Was a bit surprised when a Vietnamese from Hanoi at a hotel up in Sapa was "badmouthing" the local Hmongs. Apparently there is an element of mistrust between the groups. It was said that the many of the hill tribes had sided with the French against the Vietnamese. But that was history.
Out of the over Vietnam's 70 million population, 6-7 millions are from over 54 ethnic groups.
Ethnic minority groups with members numbering upwards of 500,000 include the Tay (Tho), Tai (Thai), Hmong (Meo or Miao), Muong (Mol) and Nung.
If your schedule is possible, try to visit Sapa on weekdays when there are fewer tourists. On weekends, you will run into tourists who may outnumber the locals.
I went on a weekday and got all the attention of the local trying to sell me something.
It is nice to share the mountain air with less people.
Favorite thing: Most of the villages around Sapa is primarily villages of Black Hmong. You can go by guided tours to further villages of Red Hmong, Dao and other tribes. As security permission are required to be applied by the tour agents, try to arrange as soon upon arrival in Sapa or while in Hanoi. If you are travelling alone or in a small group, getting other fellow travellers to join will make it financially more viable for these longer trips to be arranged. An overnight stay in a traditional home may be a wonderful option.
I bought my Sapa train+van+hotel+tour package in Hanoi. I was shown pictures of a nice new hotel overlooking the valley. When I arrived at my hotel in Sapa, the only room left was a windowless room. I decided to protest and finally upgraded my room by paying more and got a fantastic large room with a balcony and wonderful valley view.
So be sure that when you pay for your package to specify that you want room with a balcony and a valley view. It is worth it.
If you want to take photographs of green lush rice fields, it is important you come at the right season. I was there in August, it was green and wonderful. Another friend went on a different time of the year and saw brown empty fields after harvest instead.
So check on the rice planting season if you have a choice of which month to go to Sapa.
Booking your trekking or market tours is much cheaper when you do it in Sapa itself rather than arrange it through a travel agent. You also have the luxury of comparing the various packages from the different operators. We did our day trek with the Mountain View hotel and we would highly recommend it - good value and excellent english-speaking guides.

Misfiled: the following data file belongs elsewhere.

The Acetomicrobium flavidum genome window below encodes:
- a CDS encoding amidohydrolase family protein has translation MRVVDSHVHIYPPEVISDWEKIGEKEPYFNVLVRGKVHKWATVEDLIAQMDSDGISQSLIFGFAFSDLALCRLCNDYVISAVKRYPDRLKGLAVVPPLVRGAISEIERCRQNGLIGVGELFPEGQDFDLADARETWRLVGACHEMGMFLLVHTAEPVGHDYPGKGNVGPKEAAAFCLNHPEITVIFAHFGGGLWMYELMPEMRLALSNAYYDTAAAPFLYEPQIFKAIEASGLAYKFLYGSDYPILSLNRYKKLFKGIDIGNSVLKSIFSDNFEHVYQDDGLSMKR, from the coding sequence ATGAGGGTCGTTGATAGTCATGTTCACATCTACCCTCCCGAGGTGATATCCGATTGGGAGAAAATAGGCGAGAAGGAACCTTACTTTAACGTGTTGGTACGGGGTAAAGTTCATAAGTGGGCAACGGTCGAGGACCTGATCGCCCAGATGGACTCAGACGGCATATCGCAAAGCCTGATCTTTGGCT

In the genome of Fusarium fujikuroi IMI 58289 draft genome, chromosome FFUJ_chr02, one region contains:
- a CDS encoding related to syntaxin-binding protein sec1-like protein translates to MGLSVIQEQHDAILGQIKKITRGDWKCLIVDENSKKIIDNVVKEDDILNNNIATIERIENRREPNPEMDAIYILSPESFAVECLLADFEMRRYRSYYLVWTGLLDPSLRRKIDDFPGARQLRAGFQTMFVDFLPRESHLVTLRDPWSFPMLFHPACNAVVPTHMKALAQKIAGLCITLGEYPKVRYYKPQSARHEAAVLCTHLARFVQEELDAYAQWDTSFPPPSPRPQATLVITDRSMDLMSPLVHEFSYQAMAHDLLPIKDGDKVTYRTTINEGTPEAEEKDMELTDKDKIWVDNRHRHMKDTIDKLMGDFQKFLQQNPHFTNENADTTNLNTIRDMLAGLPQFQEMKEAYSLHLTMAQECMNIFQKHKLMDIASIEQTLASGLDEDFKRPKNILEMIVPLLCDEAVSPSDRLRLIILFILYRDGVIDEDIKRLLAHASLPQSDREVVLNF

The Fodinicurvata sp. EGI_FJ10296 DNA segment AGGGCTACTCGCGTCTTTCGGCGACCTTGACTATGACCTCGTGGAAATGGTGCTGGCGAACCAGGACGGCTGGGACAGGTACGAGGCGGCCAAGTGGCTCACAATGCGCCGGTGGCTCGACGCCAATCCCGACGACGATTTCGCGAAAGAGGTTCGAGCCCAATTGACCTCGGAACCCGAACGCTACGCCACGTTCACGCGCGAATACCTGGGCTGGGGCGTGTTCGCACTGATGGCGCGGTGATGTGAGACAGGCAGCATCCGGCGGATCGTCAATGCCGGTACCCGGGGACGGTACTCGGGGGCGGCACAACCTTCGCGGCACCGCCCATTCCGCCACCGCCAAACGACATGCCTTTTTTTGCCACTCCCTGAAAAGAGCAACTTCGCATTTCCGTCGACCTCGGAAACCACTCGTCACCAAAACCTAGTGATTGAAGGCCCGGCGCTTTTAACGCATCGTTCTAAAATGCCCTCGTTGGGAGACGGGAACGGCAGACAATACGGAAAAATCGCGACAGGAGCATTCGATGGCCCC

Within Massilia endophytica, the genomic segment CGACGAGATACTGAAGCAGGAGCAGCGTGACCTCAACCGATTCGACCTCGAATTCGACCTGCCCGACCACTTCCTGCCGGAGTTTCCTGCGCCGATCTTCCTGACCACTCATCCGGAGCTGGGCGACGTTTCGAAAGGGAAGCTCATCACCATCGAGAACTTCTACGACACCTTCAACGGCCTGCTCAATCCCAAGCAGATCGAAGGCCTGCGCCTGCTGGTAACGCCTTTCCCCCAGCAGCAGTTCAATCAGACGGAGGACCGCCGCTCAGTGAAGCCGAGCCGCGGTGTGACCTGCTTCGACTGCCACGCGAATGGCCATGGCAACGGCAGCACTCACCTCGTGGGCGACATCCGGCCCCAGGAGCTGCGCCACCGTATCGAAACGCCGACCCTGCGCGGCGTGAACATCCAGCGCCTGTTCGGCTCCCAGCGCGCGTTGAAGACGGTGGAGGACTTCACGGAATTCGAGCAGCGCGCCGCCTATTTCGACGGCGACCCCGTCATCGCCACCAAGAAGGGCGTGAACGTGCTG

You'll also have the advantage to look at the weather before deciding what package to take up.
Favorite thing: The train station in Lao Cai is quite small. As such, it gets very crowded just before the train departs, especially if there is more than one train departing. We were scheduled to depart on the 9:15pm train, and there was another one departing 15 minutes earlier. As such, there was a massive crowd and long queue of people jostling to get through the gate. If you are on the later train and have reserved seats, you can afford to wait and let the crowd clear first before making your way to the train station.
Favorite thing: We checked out from our hotel early in the morning to visit the Sunday market of Bac Ha. The tour ended in Lao Cai around 3-4 pm (there was no point in making the 45 minute journey up to Sapa as we were departing on the night train). With 6 hours to kill & grubby from the day out, our guide was kind enough to ask around on the rates at the various guesthouses near the train station. We were told that all the guesthouses had similar rooms, so we settled on the cheapest one - 50,000 dong (US$3) to stay till our train departed. Can't remember the name of the guesthouse, but it was one of those around the square, just opposite the train station. We were a lot more comfortable for the long train journey ahead after washing up and resting.